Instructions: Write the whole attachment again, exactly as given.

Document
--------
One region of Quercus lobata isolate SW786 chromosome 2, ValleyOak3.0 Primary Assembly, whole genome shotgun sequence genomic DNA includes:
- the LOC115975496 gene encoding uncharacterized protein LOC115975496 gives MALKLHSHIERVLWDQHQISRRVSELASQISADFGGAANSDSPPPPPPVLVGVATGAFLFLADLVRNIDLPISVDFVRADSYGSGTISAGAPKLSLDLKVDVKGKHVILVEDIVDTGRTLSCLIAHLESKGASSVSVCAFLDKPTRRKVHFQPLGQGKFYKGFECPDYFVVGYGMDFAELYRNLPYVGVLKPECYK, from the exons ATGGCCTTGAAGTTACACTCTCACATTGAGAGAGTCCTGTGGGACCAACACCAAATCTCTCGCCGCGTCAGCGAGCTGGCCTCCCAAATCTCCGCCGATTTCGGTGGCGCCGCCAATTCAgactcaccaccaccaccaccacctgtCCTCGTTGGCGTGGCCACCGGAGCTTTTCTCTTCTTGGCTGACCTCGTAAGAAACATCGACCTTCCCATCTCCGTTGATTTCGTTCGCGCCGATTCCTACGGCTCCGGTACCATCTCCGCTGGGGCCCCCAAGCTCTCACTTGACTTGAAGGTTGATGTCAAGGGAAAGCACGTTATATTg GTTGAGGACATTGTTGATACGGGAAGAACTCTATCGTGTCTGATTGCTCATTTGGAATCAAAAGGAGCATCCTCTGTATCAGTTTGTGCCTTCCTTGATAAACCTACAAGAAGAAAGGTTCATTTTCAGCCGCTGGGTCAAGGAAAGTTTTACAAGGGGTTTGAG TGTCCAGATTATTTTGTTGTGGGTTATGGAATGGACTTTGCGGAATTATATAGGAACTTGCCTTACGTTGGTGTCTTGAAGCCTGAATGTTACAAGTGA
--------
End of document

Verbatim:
One region of Quercus lobata isolate SW786 chromosome 2, ValleyOak3.0 Primary Assembly, whole genome shotgun sequence genomic DNA includes:
- the LOC115975496 gene encoding uncharacterized protein LOC115975496 gives MALKLHSHIERVLWDQHQISRRVSELASQISADFGGAANSDSPPPPPPVLVGVATGAFLFLADLVRNIDLPISVDFVRADSYGSGTISAGAPKLSLDLKVDVKGKHVILVEDIVDTGRTLSCLIAHLESKGASSVSVCAFLDKPTRRKVHFQPLGQGKFYKGFECPDYFVVGYGMDFAELYRNLPYVGVLKPECYK, from the exons ATGGCCTTGAAGTTACACTCTCACATTGAGAGAGTCCTGTGGGACCAACACCAAATCTCTCGCCGCGTCAGCGAGCTGGCCTCCCAAATCTCCGCCGATTTCGGTGGCGCCGCCAATTCAgactcaccaccaccaccaccacctgtCCTCGTTGGCGTGGCCACCGGAGCTTTTCTCTTCTTGGCTGACCTCGTAAGAAACATCGACCTTCCCATCTCCGTTGATTTCGTTCGCGCCGATTCCTACGGCTCCGGTACCATCTCCGCTGGGGCCCCCAAGCTCTCACTTGACTTGAAGGTTGATGTCAAGGGAAAGCACGTTATATTg GTTGAGGACATTGTTGATACGGGAAGAACTCTATCGTGTCTGATTGCTCATTTGGAATCAAAAGGAGCATCCTCTGTATCAGTTTGTGCCTTCCTTGATAAACCTACAAGAAGAAAGGTTCATTTTCAGCCGCTGGGTCAAGGAAAGTTTTACAAGGGGTTTGAG TGTCCAGATTATTTTGTTGTGGGTTATGGAATGGACTTTGCGGAATTATATAGGAACTTGCCTTACGTTGGTGTCTTGAAGCCTGAATGTTACAAGTGA